"That entire fiscal-cliff debate in Congress led to a lot of confusion," including the delay of beginning of the tax season this year, said Ed Black, president and CEO of the Computer and Communications Industry Association, which helped develop a website devoted to the issue, TaxPrepHelp.org.

Comments
Tampa Bay workforce development initiative looks to Houston for lessons

Tampa Bay workforce development initiative looks to Houston for lessons

The biggest hospitals in Houston had a problem.To earn a prized institutional certification, they needed more nurses with bachelor of science degrees in nursing.But local colleges were more focused on turning out nurses with two-year degrees who, to ...
Published: 06/22/18
Health care IT company CareSync shuts down, laying off 292

Health care IT company CareSync shuts down, laying off 292

TAMPA — The days ahead were supposed to be bright.For weeks, the future of health care tech company CareSync had been thrown into question as founder and CEO and founder Travis Bond unexpectedly departed, kicking off multiple rounds of layoffs. But t...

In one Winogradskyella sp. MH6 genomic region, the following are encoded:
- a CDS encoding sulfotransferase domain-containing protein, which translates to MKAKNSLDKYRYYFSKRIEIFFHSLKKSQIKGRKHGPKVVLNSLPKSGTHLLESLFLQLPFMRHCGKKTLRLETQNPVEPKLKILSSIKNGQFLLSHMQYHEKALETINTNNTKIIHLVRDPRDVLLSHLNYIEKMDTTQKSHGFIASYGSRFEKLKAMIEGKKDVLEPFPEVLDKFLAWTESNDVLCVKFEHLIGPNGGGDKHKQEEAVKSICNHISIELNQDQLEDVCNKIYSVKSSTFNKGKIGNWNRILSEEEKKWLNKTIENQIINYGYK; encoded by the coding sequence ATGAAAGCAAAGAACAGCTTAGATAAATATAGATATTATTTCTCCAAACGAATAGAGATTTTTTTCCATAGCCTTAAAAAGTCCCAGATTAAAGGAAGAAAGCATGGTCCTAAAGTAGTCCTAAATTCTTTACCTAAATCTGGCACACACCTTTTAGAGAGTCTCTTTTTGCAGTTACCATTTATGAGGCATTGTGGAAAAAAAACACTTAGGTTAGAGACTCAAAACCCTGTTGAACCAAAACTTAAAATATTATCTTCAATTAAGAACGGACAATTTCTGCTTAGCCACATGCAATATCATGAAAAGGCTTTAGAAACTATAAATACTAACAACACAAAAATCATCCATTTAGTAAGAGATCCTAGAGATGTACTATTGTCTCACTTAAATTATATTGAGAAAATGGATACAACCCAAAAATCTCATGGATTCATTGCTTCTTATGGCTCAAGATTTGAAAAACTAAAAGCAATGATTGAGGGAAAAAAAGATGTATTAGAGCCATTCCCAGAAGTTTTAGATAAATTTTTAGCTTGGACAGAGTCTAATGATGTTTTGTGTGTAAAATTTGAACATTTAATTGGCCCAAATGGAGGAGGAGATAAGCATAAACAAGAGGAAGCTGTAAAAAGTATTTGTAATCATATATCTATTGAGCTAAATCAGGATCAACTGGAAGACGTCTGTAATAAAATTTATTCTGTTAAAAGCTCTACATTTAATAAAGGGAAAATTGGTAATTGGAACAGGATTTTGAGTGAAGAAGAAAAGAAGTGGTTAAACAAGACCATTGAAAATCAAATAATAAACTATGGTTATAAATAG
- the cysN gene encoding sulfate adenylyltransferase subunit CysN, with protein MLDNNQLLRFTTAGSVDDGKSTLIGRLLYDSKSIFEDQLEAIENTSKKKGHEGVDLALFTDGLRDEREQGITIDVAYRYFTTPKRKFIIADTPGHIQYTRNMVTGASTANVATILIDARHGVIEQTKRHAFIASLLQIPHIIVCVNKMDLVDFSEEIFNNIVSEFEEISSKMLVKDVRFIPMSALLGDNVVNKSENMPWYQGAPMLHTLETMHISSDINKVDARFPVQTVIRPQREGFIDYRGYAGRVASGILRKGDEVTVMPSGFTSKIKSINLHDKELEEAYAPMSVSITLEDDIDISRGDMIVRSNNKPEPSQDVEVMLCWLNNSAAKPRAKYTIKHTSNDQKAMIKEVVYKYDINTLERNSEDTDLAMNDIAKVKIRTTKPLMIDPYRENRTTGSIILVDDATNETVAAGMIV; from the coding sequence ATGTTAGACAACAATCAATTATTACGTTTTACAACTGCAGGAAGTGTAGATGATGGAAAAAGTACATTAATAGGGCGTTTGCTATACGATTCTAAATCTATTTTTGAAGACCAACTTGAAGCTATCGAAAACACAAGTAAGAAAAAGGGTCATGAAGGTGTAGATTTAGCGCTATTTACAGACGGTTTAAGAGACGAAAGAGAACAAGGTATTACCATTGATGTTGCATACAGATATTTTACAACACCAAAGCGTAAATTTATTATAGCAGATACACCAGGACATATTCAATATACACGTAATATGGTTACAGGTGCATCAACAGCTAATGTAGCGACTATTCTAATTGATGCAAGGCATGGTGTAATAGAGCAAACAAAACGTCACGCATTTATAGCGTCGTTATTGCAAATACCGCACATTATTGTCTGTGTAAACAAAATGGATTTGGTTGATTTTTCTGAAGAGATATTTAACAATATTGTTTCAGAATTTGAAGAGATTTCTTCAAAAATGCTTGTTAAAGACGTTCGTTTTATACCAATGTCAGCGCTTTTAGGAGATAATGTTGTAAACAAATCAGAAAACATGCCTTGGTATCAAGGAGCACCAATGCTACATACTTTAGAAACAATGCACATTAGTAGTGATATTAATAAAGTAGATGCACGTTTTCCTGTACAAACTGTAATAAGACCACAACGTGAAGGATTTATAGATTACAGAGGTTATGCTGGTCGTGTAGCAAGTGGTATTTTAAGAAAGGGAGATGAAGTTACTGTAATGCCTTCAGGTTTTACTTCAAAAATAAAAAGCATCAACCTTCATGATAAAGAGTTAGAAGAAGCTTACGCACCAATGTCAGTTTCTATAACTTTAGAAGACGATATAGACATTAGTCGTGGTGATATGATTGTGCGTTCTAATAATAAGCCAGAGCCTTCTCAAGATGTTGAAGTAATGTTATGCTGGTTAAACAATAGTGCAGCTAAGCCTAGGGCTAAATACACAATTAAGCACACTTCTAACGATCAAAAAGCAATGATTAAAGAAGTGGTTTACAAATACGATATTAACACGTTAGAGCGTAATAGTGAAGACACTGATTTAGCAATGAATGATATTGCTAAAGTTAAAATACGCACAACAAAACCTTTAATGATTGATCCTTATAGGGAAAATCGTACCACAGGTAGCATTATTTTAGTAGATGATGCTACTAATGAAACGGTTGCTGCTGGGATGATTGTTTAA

Published: 06/22/18
Coal and gas hold onto their share of electricity production, despite massive push for renewables

Coal and gas hold onto their share of electricity production, despite massive push for renewables

Here’s an intriguing set of facts: Coal produces the same percentage of the world’s electricity as 20 years ago. Oil and gas remain about level, too.Same for nonfossil fuel sources. In other words, the massive push towards renewables over the past co...
Published: 06/22/18
Brink: Why have Florida’s working-age men left the labor market in droves

Brink: Why have Florida’s working-age men left the labor market in droves

A cancer lurks within Florida’s otherwise rosy job numbers, one that’s been called a quiet catastrophe and an intractable time bomb.Too many men between the ages of 25 and 54 have stopped working.Economists call those the prime-age years. Incomes gen...
Published: 06/22/18
Pride divided no more: St. Pete Pride comes back together

Pride divided no more: St. Pete Pride comes back together